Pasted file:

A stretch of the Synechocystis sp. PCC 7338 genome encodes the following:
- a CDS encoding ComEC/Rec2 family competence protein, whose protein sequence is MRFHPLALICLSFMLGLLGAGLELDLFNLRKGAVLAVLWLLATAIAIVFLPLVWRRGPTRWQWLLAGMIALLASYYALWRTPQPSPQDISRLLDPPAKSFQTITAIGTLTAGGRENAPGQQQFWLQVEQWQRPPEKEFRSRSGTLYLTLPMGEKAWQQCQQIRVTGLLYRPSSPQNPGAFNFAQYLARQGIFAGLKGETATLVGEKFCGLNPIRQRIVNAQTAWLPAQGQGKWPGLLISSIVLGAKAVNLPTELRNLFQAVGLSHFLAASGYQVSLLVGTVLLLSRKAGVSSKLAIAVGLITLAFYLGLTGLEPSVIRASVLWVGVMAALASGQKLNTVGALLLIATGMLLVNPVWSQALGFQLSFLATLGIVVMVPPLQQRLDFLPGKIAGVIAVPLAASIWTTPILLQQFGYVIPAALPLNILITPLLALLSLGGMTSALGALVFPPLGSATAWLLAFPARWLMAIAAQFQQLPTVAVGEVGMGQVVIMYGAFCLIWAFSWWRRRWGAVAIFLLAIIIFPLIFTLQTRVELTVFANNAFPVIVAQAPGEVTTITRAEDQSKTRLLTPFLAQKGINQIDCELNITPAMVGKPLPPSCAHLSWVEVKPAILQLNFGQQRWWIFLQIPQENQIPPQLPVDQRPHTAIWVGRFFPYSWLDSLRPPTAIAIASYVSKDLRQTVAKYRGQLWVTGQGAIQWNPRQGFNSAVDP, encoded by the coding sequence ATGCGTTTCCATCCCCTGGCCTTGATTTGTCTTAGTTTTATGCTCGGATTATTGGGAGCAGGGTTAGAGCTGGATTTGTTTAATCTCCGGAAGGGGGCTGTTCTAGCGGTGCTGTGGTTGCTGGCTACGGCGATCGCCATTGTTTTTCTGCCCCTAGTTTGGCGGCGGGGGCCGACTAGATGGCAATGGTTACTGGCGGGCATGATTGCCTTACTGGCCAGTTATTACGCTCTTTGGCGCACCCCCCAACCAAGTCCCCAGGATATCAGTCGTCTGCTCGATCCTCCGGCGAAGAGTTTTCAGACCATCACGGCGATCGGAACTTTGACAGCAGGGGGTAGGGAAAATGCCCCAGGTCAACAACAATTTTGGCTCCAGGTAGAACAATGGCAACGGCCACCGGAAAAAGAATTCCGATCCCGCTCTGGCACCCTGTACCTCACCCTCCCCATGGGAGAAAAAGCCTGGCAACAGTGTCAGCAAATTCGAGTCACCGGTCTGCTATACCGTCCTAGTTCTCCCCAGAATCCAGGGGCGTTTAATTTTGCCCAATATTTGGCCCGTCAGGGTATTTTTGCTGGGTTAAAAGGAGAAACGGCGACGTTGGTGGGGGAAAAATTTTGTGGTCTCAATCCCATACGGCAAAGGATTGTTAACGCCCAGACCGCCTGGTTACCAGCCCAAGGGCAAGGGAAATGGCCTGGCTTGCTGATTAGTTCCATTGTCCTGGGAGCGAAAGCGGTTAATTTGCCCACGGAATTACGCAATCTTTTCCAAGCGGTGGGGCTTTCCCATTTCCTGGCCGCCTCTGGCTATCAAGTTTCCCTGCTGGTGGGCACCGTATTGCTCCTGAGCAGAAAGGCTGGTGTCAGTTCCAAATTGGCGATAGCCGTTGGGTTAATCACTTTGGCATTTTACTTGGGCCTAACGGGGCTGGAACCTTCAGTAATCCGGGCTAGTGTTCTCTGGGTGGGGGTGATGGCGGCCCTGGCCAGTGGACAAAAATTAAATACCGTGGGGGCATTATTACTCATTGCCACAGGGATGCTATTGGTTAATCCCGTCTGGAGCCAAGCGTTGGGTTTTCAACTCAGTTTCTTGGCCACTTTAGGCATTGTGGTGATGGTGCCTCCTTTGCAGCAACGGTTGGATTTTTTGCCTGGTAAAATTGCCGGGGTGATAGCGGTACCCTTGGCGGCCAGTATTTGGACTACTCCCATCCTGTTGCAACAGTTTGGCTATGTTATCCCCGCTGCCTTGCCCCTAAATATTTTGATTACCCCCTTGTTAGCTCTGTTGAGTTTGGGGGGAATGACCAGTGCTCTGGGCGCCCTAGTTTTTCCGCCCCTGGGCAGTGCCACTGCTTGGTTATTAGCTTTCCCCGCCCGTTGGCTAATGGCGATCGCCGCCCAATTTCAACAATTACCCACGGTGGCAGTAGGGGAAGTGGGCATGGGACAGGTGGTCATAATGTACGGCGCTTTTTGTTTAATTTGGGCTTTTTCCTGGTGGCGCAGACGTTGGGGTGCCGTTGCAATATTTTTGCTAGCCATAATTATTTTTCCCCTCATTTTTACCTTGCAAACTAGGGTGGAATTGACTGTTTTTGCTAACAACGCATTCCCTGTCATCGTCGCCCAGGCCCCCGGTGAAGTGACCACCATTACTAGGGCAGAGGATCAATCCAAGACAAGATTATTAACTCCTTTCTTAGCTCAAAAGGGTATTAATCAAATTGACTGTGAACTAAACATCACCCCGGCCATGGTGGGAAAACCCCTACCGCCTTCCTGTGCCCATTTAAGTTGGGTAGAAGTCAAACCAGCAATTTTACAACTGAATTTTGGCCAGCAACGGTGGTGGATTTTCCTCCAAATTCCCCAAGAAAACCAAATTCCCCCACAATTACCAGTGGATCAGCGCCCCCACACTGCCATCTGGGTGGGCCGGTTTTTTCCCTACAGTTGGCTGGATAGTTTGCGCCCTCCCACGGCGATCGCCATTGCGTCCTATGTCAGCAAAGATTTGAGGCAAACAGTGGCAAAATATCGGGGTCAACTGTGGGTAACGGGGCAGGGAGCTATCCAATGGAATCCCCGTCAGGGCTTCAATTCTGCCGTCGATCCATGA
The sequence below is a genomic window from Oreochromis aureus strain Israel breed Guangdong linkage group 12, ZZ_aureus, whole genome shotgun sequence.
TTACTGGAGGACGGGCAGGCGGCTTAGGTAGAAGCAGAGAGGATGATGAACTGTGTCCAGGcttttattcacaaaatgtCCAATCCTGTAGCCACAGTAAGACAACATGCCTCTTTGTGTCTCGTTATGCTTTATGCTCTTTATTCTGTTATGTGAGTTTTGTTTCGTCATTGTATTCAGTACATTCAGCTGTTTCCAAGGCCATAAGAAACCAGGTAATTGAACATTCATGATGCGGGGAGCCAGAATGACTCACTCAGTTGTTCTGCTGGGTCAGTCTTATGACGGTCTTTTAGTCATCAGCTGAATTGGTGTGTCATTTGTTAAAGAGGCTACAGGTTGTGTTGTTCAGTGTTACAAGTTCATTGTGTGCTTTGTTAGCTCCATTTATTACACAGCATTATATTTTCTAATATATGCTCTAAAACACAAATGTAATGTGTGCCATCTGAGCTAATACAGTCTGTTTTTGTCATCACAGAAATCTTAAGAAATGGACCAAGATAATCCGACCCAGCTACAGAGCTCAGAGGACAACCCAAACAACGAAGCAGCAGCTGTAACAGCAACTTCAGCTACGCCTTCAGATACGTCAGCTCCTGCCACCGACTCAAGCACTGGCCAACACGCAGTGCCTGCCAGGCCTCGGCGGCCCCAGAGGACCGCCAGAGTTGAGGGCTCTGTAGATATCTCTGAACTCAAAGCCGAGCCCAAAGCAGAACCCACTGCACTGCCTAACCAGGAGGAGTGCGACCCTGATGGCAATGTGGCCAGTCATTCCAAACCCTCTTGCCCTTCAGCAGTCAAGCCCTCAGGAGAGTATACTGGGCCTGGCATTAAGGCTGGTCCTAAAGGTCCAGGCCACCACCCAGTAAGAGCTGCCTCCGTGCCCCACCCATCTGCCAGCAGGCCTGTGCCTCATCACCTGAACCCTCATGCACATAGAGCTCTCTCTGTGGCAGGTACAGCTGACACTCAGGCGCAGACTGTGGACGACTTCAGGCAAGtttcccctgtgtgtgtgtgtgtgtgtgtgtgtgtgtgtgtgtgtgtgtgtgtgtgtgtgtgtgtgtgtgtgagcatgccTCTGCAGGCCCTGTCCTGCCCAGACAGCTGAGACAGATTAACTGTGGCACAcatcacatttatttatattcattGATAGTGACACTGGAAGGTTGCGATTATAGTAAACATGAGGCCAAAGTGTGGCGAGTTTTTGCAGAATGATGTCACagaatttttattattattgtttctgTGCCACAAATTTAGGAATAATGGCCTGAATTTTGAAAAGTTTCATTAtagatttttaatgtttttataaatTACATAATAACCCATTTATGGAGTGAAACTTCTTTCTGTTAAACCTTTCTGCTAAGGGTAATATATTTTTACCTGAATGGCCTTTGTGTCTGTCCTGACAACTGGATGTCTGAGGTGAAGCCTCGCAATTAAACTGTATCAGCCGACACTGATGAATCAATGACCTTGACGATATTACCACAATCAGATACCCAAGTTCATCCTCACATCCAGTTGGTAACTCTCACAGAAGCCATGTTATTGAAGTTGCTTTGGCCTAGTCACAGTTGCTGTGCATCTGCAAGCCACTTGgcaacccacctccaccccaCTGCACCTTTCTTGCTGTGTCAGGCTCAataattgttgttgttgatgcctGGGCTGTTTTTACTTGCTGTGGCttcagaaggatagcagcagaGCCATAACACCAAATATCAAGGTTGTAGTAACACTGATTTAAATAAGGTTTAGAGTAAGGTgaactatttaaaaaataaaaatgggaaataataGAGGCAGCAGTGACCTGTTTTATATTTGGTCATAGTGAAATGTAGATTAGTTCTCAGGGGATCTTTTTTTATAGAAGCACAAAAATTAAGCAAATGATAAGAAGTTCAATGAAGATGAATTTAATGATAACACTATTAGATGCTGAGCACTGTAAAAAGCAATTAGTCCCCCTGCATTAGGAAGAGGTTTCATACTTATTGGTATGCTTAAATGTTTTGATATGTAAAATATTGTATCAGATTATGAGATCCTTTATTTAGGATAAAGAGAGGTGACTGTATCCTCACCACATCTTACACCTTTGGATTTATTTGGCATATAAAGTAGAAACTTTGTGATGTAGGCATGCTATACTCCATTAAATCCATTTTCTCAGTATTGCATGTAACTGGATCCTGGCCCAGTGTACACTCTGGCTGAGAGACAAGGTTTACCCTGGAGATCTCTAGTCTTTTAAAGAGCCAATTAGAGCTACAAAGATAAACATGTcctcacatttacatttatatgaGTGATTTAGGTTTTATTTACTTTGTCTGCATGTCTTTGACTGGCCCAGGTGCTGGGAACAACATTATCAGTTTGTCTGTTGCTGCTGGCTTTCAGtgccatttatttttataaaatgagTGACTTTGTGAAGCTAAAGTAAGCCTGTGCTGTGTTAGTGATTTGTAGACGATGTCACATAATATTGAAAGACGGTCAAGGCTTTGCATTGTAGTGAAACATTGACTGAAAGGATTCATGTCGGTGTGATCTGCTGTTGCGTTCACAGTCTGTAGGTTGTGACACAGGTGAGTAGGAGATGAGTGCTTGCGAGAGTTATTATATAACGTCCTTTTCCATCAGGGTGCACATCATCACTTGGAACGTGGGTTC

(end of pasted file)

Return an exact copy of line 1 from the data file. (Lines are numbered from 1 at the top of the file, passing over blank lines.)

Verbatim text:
A stretch of the Synechocystis sp. PCC 7338 genome encodes the following: